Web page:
Lindenmayer went on to share those photos with City Council and is excited to see this ordinance move to the discussion phase.
who has seen this piece of legislation through since day one, says
those concerns have been addressed through an appeals process and
special assessments the city is willing to make with property owners who
feel unfairly targeted.
said that time is of the essence to get it passed because there is
grant money available until December that funds the outreach of letting
the public know what is going on.
“It’s the perfect synergy to reach vulnerable people,” she said.
Ward City Councilwoman Jessica Yorko said this is all about keeping the
city aligned with “complete streets,” where bicyclists, walkers and
those with disabilities can freely travel about.
political saga began in February 2009 after a public hearing at a City
Council meeting generated mostly negative attention from the public.
Later that evening, the proposed ordinance was sent to the Public
Services and Public Safety committees to discuss, work out concerns from
citizens and eventually come back before the Council for a vote.
chair of the Public Services Committee then, Dunbar said it sat there
because there wasn’t five votes, the necessary majority, from the
Council to pass any form of the ordinance. That changed after the 2009
election when Second Ward Councilwoman Tina Houghton and Yorko joined
the Council, assuring Dunbar five votes to pass the ordinance.
Hewitt took over the Public Services Committee in January and has not
discussed the item publicly since. Between other items of business (like
the city’s fiveyear master plan and a new budget), Hewitt said he has
worked with the City Attorney’s Office on his own time reworking the
draft. He scoffs at the accusations by Dunbar and Yorko that it has been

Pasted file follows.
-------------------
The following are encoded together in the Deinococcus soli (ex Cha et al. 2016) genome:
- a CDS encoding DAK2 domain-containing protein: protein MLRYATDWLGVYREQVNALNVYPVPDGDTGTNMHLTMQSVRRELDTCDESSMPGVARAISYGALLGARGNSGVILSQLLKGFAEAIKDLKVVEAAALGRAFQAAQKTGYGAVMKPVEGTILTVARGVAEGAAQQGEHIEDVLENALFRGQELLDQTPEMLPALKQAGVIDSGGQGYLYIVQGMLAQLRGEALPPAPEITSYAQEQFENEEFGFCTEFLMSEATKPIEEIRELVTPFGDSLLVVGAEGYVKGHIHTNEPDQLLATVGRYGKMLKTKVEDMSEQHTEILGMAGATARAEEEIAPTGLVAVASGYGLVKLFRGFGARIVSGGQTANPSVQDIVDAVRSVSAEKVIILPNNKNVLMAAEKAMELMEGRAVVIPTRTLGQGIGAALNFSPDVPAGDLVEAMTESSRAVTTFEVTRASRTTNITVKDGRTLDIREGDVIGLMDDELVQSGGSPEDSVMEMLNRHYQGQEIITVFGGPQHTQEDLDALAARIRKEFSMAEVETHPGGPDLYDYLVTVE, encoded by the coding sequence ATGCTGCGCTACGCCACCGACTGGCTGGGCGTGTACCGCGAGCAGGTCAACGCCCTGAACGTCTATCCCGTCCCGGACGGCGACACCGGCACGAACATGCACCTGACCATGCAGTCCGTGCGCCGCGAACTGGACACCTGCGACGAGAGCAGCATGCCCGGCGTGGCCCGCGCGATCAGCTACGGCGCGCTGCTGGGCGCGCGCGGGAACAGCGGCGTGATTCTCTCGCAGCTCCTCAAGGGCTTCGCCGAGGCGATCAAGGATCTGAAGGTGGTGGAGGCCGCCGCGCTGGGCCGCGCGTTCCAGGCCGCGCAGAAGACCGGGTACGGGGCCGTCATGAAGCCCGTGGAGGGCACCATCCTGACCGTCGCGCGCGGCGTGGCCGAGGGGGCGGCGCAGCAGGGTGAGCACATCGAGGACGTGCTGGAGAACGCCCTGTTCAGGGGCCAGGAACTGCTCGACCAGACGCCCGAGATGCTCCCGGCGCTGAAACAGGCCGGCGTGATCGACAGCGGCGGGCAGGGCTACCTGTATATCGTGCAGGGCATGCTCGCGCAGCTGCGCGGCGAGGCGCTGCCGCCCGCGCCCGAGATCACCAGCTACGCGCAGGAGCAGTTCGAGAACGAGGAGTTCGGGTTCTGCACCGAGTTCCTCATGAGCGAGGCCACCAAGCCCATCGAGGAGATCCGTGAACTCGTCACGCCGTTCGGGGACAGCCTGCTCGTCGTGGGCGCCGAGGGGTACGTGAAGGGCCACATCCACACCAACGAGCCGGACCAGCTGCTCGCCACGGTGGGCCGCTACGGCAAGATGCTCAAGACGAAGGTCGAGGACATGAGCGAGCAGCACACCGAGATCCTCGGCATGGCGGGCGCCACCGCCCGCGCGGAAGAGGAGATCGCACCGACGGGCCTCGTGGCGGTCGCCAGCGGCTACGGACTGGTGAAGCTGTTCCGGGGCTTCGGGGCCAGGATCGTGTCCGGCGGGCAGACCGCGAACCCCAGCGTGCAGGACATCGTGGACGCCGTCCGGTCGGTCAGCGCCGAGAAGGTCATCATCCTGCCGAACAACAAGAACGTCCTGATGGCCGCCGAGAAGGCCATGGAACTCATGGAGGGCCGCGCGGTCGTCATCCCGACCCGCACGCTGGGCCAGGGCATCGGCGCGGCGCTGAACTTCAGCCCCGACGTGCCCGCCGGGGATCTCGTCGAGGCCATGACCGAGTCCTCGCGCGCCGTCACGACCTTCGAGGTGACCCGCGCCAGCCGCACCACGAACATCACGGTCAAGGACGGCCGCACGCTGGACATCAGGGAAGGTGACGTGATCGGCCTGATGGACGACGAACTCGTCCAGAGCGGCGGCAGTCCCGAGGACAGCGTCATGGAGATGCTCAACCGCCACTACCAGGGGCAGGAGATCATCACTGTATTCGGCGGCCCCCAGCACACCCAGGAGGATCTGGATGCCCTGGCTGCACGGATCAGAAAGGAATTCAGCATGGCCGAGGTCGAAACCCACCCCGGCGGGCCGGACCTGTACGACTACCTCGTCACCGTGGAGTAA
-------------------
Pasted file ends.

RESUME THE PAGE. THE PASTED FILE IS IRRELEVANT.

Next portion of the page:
sitting in committee, held as a sort of political leverage.
wasn’t me sitting on this thing,” Hewitt said. “I have been working
with the legal department so any provisions put in the ordinance will be
City Attorney Brigham Smith confirmed by e-mail that he worked with Hewitt on changes to the ordinance.
said his changes are aimed at making sure a homeowner has adequate time
to clear the walk and that senior citizens are protected. A draft of
Hewitt’s changes was not immediately available.
said that under her proposal, the process provides four to five days.
If the snowfall is Sunday, the city would probably not shovel before
Friday, she said.
who sits on the Public Services Committee (which hasn’t met since
spring) with Hewitt and At-Large Councilman Brian Jeffries, has not seen
any of Hewitt’s changes to the ordinance. She chides Hewitt for not
working with the rest of the committee and taking nine months to
publicly discuss the ordinance.
could have gestated and birthed a child in that time,” she said,
wide-eyed. Following the meeting, Yorko revealed that had Hewitt not
brought the ordinance forward for discussion Sept. 1, she intended to
make a motion to pull it out of his committee, which takes six of the
eight Council votes to do.
Hewitt said this is just his legislative style.
not strong on having too many cooks in the kitchen,” he said. “I don’t
legislate by committee. But to say it (the ordinance) is dead — no,
that’s not true.”